Yesterday I started my job as a building substitute at Rocky Hill High School. It’s new in that I am leaving my current job in Middletown, yet old in that it is where I worked last year. It was a tough decision to leave my job as a paraprofessional at Middletown High School, but hopefully this will provide me with the proper short term accomplishments before I depart for Ethiopia. My blog for the pre-departure is meant to explain my thinking process for preparation and the struggle between planning for the short term and long term, so I hope this post helps those who have this same struggle.
It all happened quickly. I was drafting my list for packing (which I will post soon) and realized I might need to buy more things than I originally thought. I ran into Dave Accatino from Rocky Hill, and was talking and reminiscing about my time there as a “floater.” He mentioned that the building substitute and a paraprofessional were leaving and that they needed more help at basketball games. I asked him to put in a word to the principal, Mario Almeida, that I have some interest. I loved my time working at Rocky Hill, my high school alma mater, and the chance to make extra money through wages and after school events were appealing to me.
Pros of leaving:
- More money, especially if I become a paraprofessional. Basketball games pay well, no union dues, and the commute is shorter so less gas money to be paid.
- Short-term happiness with co-worker friends before I leave. Because I know the school and my job last year provided a lot of freedom, I made a lot of friends that I would like to see more of before I leave. Middletown was great, but my connections just were not as strong. That can be blamed on both my time there and the fact that it is a much bigger school. Overall, I was happy at Middeltown, but I would be happier in Rocky Hill being with people I have known for years.
Cons of leaving:
- I’m the type of person that tries to care for the collective over myself individually sometimes. I feel really bad about leaving students at Middletown mid-year whom I have been helping and making an impact. Not to mention, leaving the teachers who relied on my help and now need to forge a working relationship with a new paraprofessional.
- Thinking long term, Middletown is a better spot for connections for when I return and am looking for a job. Middletown is a much bigger school that there would be more of a chance that I could get hired there upon return; especially with the deeper connections I would have made. While Rocky Hill really likes me, the odds of them having a position for me later will be low.
My feeling is that although my move was somewhat selfish, it was necessary. Middletown needs me and I know that from the reactions of teachers and students. However, it occurred to me that I may not know what I want to do when I return. Maybe this experience will change myself as a person and my entire career path. At the moment, I need the financial and moral support from Rocky Hill. The days feel slower (in a good way) and the support I received from the teachers and staff in the past was amazing. I left Middletown on a good note and hope that if I do need to make a return, whether short or long term, they will remember my work ethic and professionalism to trust me with a position.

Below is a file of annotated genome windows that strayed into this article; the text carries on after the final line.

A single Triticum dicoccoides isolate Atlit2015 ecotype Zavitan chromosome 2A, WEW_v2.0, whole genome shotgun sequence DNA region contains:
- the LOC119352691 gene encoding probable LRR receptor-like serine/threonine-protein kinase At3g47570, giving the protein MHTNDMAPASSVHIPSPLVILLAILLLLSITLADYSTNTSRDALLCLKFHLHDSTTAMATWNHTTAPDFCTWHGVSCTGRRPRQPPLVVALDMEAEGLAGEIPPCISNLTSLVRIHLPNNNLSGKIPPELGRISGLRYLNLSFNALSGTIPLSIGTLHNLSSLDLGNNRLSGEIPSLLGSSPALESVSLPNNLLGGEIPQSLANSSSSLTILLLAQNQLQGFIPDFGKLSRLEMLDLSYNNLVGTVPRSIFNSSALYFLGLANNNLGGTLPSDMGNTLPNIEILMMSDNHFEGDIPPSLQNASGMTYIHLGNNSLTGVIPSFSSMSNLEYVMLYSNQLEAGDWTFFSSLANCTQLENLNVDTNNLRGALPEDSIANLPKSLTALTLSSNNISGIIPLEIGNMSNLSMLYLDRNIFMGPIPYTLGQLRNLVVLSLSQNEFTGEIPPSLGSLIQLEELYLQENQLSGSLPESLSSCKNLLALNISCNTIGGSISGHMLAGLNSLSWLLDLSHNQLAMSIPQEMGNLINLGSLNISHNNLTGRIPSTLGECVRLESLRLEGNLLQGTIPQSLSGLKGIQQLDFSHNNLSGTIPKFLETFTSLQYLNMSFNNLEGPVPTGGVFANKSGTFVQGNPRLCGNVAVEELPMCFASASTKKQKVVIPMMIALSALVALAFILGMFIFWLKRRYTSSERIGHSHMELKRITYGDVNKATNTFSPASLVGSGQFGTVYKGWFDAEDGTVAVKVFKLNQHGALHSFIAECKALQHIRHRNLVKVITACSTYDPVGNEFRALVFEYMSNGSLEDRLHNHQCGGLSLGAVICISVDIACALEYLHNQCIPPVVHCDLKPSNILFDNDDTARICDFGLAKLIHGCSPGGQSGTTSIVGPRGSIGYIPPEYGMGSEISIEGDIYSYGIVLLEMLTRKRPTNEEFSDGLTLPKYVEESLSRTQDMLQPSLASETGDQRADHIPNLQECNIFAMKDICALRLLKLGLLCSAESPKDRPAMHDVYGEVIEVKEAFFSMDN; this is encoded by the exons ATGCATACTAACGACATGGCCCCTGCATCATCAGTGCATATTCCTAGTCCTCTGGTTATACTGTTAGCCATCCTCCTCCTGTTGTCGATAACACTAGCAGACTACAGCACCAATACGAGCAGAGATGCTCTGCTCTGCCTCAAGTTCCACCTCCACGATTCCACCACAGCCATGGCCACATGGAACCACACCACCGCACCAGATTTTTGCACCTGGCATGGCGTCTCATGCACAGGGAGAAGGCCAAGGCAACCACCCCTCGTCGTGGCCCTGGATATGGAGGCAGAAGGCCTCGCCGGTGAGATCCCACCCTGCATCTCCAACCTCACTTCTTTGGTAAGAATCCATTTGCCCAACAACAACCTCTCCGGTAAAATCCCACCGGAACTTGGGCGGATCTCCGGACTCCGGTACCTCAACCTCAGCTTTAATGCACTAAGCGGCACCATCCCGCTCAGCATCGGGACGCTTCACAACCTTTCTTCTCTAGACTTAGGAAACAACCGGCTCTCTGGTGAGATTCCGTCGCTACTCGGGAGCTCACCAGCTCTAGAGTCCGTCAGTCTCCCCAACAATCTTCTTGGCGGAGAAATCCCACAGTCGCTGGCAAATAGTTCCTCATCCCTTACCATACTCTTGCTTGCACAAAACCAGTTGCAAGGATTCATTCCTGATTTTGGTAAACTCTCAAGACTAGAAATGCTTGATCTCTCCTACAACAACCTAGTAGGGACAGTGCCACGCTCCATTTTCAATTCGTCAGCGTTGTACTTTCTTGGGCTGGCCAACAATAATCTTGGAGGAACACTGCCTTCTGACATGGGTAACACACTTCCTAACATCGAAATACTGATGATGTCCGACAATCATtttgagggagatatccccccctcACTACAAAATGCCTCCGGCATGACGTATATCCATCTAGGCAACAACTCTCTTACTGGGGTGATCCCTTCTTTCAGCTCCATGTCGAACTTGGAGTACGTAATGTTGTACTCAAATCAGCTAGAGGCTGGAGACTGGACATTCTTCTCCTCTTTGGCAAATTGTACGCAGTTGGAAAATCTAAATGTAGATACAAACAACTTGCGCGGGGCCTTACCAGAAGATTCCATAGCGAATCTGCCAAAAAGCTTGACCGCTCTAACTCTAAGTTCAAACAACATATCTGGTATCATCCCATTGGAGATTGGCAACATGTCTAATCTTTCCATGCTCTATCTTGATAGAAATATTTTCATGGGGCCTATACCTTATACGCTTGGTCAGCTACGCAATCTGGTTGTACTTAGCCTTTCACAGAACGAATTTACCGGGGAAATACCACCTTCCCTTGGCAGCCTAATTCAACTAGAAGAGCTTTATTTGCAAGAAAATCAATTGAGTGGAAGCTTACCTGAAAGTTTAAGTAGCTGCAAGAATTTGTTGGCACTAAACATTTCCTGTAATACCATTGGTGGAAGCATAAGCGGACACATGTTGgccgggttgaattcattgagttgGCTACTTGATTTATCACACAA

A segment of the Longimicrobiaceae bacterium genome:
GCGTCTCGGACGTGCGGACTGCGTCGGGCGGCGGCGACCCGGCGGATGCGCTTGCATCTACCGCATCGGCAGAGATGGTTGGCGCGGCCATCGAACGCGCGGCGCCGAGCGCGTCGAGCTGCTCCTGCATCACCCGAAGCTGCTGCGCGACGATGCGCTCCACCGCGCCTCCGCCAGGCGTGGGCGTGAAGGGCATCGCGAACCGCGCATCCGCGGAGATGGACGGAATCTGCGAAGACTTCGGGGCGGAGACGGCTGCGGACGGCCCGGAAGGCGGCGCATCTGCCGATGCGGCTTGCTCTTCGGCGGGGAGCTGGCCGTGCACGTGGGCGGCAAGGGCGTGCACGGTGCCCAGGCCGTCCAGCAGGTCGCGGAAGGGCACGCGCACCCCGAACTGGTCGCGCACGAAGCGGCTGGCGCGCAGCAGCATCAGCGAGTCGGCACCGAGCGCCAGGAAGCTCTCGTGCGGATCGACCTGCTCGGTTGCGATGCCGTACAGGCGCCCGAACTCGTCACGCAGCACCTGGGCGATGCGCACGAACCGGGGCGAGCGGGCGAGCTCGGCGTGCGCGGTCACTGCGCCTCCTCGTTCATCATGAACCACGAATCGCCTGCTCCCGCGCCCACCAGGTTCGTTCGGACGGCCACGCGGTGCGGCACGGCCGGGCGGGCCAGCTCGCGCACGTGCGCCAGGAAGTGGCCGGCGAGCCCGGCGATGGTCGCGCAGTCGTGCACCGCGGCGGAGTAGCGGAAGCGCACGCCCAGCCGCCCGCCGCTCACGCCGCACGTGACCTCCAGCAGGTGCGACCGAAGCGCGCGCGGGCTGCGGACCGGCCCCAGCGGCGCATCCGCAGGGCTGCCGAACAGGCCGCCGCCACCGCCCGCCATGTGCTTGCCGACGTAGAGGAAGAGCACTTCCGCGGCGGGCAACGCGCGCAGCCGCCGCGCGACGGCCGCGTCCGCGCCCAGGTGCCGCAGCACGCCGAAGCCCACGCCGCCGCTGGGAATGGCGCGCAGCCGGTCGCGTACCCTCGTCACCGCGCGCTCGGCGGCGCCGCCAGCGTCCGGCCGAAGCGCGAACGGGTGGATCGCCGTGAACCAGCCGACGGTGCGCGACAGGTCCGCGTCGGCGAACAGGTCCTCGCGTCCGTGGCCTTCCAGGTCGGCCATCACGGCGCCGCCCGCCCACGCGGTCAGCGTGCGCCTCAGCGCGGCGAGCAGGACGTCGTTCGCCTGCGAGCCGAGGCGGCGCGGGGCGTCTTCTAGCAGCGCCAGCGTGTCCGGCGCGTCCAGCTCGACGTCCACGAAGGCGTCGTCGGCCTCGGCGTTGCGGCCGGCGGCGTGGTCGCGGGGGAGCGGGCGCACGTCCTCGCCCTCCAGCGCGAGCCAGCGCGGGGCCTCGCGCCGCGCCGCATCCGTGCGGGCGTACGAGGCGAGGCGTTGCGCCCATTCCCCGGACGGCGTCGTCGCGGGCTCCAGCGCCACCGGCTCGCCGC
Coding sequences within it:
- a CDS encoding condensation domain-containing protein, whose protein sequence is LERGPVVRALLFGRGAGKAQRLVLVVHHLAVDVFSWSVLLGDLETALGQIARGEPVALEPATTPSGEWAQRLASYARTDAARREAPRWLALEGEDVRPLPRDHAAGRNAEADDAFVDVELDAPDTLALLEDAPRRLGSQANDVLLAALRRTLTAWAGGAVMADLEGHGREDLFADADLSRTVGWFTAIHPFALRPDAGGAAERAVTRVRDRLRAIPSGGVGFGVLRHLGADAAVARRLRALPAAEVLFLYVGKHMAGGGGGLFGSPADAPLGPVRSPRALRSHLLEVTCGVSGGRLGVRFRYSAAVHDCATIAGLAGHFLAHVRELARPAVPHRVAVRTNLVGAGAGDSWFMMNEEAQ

Another unintended positive that came from moving was the reaction from one particular student. I will keep her name private, but she took the initiative in making a goodbye letter for me. What made this special is that she is a new student from Iraq who does not know much English. She wrote her letter in Arabic and asked her ESL teacher to help her translate correctly with Google Translate.
While the gesture and effort itself is amazing, it also caused me to think about other students who I have had similar reactions with. Students that have had strong positive feelings toward me tend to be those that either do not know English because it is their second language or because of their schooling until now, and students from troubled backgrounds. This was affirmed yesterday as many students whom I had when I was in Rocky Hill in one specific class were so excited that I returned and were trying to visit throughout the day. Never would I have ever expected that students, who only had me as a substitute and a teaching assistant, be lined up outside a classroom just to see me and talk to me, especially from this demographic. Reactions like these are why I want to teach and helps me to believe that I will thoroughly enjoy my time in Ethiopia. Students like these are much more appreciative of the effort from teachers and I feel that the students I will be working with in Ethiopia will have the same attitude toward my work ethic that I intend to have. I have never officially taught English to students, but my ability to have students who come from tough backgrounds enjoy class and my presence will be half the battle in my classroom. I am really happy that I am back in Rocky Hill and am excited for how this move will affect my preparation.
The message I hoped to send across is to be happy before you travel. Make decisions that put you in the best position to travel successfully, but do it in a way that makes your life happier. Never ignore the long term, but put yourself in a position where you can easily pick up where you left off. I will not only come back with possible job prospects if necessary, but hopefully enough money to transition more easily. I’m usually never the type to make decisions to deem to be selfish, but I had to for the sake of my happiness and my ability to travel with less stress.